# Inference from fine-tuning to a multiverse

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• haushofer
In summary: So, in order to observe a planet with life, you must exist first. And since you already exist, it's not surprising that you observe a planet with life. So the question is whether this anthropic selection should affect your probability for the existence of life in the multiverse.
haushofer
TL;DR Summary
Given fine-tuning and our existence, can we make the hypothesis plausible that there are more universes?
Dear all,

I'm reading up on Bayesian inference, and recently read some papers about the fine-tuning argument (FTA) again. I'm not that interested in the details of this fine-tuning, or details of the multiverse. My question concerns Bayesian inference. I'll make an analogy about habitable planets. The scenario is the following.

Say, you are a Middle-Aged monk with revolutionary ideas (say, Giordano Bruno), and you understand that in order to get life as we know it on earth the conditions must be very special. Of all the imaginable planets which could form, it is a priori quite improbable that a life-sustaining planet like Earth will form. Our existence does surprise you. But you haven't observed other planetary systems yet. Given that you exist, and given the fine tuning, can you infer that there probably are a lot more planets outside our solar system such that the existence of Earth becomes more probable?

The first naive answer would be: yes, because given more planets the expectation value of number of habitable planets increases.

At a second thought, you think about the inverse gamber's fallacy (https://en.wikipedia.org/wiki/Inverse_gambler's_fallacy): if you see an improbable event like 5 dices which are thrown, given you 5 sixes, you cannot statistically infer that there have been many throwns before your arrival. This can be easily shown by Bayes' formula.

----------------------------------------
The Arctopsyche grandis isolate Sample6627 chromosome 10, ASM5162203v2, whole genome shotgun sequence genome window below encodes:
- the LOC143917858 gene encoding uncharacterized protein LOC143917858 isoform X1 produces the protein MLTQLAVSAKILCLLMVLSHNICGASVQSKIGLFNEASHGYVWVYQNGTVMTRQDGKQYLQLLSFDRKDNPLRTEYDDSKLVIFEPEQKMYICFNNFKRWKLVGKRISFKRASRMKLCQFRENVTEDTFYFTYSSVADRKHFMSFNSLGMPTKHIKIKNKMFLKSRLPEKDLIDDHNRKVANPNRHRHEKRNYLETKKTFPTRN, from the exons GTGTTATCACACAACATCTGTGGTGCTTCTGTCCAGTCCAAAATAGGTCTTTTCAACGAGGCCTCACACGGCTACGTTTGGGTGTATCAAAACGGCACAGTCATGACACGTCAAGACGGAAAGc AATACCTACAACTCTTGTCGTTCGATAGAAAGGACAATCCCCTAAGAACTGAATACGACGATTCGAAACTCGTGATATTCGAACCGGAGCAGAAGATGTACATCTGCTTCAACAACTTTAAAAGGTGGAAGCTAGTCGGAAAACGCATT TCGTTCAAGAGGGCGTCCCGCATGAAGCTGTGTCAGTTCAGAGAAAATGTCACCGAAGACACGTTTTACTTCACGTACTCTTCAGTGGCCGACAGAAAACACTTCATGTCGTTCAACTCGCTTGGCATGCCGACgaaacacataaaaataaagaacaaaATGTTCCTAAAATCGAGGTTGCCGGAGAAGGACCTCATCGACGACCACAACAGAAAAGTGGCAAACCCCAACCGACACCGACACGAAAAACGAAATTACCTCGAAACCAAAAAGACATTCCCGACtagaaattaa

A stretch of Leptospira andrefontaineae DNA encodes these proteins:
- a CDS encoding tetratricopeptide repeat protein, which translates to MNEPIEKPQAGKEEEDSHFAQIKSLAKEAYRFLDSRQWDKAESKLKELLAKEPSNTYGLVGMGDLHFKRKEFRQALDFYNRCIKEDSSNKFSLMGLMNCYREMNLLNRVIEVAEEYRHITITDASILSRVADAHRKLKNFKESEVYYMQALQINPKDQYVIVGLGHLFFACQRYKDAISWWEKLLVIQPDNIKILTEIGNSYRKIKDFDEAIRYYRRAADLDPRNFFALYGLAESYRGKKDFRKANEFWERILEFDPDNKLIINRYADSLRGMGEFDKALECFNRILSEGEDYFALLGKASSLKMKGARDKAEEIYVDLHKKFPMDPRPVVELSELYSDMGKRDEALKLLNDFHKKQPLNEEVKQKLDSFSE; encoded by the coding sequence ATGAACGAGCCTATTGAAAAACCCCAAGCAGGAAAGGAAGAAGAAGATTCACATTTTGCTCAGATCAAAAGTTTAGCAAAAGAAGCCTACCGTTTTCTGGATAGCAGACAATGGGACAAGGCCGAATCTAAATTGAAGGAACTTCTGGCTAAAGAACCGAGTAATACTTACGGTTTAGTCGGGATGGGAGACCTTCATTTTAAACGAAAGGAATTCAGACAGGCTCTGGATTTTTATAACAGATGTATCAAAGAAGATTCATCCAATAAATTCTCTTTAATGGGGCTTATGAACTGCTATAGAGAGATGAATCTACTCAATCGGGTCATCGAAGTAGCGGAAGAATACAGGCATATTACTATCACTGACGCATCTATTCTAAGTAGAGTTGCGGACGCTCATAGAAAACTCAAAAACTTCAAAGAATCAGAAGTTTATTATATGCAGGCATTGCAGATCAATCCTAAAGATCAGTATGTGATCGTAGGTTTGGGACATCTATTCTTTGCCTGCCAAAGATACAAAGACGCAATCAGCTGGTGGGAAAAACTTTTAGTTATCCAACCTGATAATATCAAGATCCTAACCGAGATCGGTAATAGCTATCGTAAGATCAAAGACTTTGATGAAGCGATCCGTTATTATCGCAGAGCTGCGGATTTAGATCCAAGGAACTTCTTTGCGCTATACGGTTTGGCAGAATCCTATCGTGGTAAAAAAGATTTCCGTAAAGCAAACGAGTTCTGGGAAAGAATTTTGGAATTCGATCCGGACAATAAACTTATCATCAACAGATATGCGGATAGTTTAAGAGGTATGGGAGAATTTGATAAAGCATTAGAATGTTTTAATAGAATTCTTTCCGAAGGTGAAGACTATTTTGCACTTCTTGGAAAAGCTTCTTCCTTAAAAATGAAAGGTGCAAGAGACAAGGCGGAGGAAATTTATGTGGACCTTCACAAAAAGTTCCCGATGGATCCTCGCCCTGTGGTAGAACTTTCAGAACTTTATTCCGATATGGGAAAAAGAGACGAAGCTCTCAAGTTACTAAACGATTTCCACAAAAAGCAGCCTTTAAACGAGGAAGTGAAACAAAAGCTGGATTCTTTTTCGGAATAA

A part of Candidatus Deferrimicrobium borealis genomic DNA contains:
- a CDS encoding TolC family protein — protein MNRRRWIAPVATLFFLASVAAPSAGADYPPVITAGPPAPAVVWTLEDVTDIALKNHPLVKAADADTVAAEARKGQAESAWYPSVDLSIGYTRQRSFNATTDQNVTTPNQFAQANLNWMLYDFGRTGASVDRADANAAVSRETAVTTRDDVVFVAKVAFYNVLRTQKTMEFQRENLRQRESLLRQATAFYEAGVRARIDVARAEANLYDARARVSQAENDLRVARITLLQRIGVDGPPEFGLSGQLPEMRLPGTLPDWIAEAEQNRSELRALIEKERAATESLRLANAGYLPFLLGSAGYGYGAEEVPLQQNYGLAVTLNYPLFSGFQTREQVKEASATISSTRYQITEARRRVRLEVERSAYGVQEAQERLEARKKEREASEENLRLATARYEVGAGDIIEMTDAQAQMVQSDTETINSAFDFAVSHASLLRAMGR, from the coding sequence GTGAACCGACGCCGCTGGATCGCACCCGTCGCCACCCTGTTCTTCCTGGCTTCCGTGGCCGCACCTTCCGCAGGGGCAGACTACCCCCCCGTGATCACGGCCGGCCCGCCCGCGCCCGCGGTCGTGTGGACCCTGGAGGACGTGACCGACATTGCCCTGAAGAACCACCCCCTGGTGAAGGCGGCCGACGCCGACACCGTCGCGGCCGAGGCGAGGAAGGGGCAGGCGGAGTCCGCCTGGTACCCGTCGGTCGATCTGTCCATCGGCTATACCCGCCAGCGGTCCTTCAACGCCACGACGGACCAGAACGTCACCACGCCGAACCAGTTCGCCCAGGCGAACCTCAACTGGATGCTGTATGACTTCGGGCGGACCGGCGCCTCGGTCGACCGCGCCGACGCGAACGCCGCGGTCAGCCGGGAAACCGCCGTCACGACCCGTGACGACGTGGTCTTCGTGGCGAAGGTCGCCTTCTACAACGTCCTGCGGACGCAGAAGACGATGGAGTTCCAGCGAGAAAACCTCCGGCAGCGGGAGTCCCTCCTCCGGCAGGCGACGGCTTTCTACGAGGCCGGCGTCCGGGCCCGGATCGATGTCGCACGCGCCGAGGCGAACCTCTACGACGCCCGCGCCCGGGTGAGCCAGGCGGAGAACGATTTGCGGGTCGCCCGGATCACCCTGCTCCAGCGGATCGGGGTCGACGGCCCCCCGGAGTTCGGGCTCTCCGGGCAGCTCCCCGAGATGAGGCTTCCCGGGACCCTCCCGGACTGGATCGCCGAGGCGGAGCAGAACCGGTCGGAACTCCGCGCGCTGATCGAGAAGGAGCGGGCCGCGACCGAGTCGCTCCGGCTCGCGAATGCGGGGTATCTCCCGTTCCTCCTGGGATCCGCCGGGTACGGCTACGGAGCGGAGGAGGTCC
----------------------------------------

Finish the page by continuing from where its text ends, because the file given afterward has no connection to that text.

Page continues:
At a third thought, you realize that there is no way you could observe a planet which is not habitable. This condition "selects observers", and is also known as the anthropic principle. How does this influence the probability? Shouldn't we make a distinction between the events ''there is a habitable planet'' and '' there is a habitable planet and I happen to live on it?''

So what do you think? Can our hypothetical Bruno make the inference? If so, why and under which conditions? If not, why not?

For those who are interested, here are some papers:

https://arxiv.org/abs/1505.05359?context=physics

http://philsci-archive.pitt.edu/16785/

https://philpapers.org/rec/WHIFAM

haushofer said:
At a third thought, you realize that there is no way you could observe a planet which is not habitable.
Missing "from"? Or some other meaning ?

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BvU said:
Missing "from"? Or some other meaning ?

##\ ##
Yes, "observe from a planet..." ;)

Maybe this topic suits better in the probability subforum...?

Even then: why wouldn't one be able to observe from the moon or saturn or ..

BvU said:
Even then: why wouldn't one be able to observe from the moon or saturn or ..
Well, yes, but the analogy is about the existence of life in the multiverse. The point is that the formation of life seems improbable.

## 1. What is the concept of fine-tuning in relation to the multiverse theory?

Fine-tuning refers to the idea that the fundamental constants and laws of the universe are finely tuned to allow for the existence of life. The multiverse theory suggests that there may be an infinite number of universes with varying physical laws, and ours happens to be one that is suitable for life.

## 2. How does the concept of fine-tuning support the idea of a multiverse?

If our universe was not finely tuned for life, it is unlikely that we would exist to observe it. The concept of a multiverse allows for the possibility that there are other universes with different physical laws, and we happen to exist in one that is suitable for life.

## 3. What evidence is there for the idea of a multiverse?

Currently, there is no direct evidence for the existence of a multiverse. The idea is mainly based on theoretical models and mathematical calculations. However, some scientists argue that the fine-tuning of our universe could be seen as indirect evidence for the existence of a multiverse.

## 4. Can the concept of a multiverse be tested or proven?

At this point, the concept of a multiverse remains a theoretical idea and cannot be directly tested or proven. However, as our understanding of the universe and its fundamental laws continues to advance, it is possible that we may find evidence that supports the existence of a multiverse.

## 5. How does the idea of a multiverse impact our understanding of the universe and our place in it?

The concept of a multiverse challenges our traditional understanding of the universe and our place in it. It suggests that our universe may just be one of an infinite number of universes, each with its own set of physical laws and possibilities. This can lead to philosophical and existential questions about the nature of reality and our significance in the grand scheme of things.

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